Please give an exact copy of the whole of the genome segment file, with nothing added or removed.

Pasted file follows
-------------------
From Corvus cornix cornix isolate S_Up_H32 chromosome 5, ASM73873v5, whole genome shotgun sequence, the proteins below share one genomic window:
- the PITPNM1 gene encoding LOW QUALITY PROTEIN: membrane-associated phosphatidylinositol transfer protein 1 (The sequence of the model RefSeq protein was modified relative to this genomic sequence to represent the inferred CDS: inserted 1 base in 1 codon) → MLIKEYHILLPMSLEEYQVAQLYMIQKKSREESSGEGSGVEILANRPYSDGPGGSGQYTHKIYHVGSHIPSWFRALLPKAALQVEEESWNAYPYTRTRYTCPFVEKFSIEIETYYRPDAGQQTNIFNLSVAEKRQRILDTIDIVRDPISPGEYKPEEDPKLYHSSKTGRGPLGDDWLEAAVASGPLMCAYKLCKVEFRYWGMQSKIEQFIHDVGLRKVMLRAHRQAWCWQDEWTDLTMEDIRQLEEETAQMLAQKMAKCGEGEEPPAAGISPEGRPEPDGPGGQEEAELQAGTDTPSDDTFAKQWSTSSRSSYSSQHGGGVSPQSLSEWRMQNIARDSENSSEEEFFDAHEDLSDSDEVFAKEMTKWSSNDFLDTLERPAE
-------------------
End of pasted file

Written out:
From Corvus cornix cornix isolate S_Up_H32 chromosome 5, ASM73873v5, whole genome shotgun sequence, the proteins below share one genomic window:
- the PITPNM1 gene encoding LOW QUALITY PROTEIN: membrane-associated phosphatidylinositol transfer protein 1 (The sequence of the model RefSeq protein was modified relative to this genomic sequence to represent the inferred CDS: inserted 1 base in 1 codon) → MLIKEYHILLPMSLEEYQVAQLYMIQKKSREESSGEGSGVEILANRPYSDGPGGSGQYTHKIYHVGSHIPSWFRALLPKAALQVEEESWNAYPYTRTRYTCPFVEKFSIEIETYYRPDAGQQTNIFNLSVAEKRQRILDTIDIVRDPISPGEYKPEEDPKLYHSSKTGRGPLGDDWLEAAVASGPLMCAYKLCKVEFRYWGMQSKIEQFIHDVGLRKVMLRAHRQAWCWQDEWTDLTMEDIRQLEEETAQMLAQKMAKCGEGEEPPAAGISPEGRPEPDGPGGQEEAELQAGTDTPSDDTFAKQWSTSSRSSYSSQHGGGVSPQSLSEWRMQNIARDSENSSEEEFFDAHEDLSDSDEVFAKEMTKWSSNDFLDTLERPAE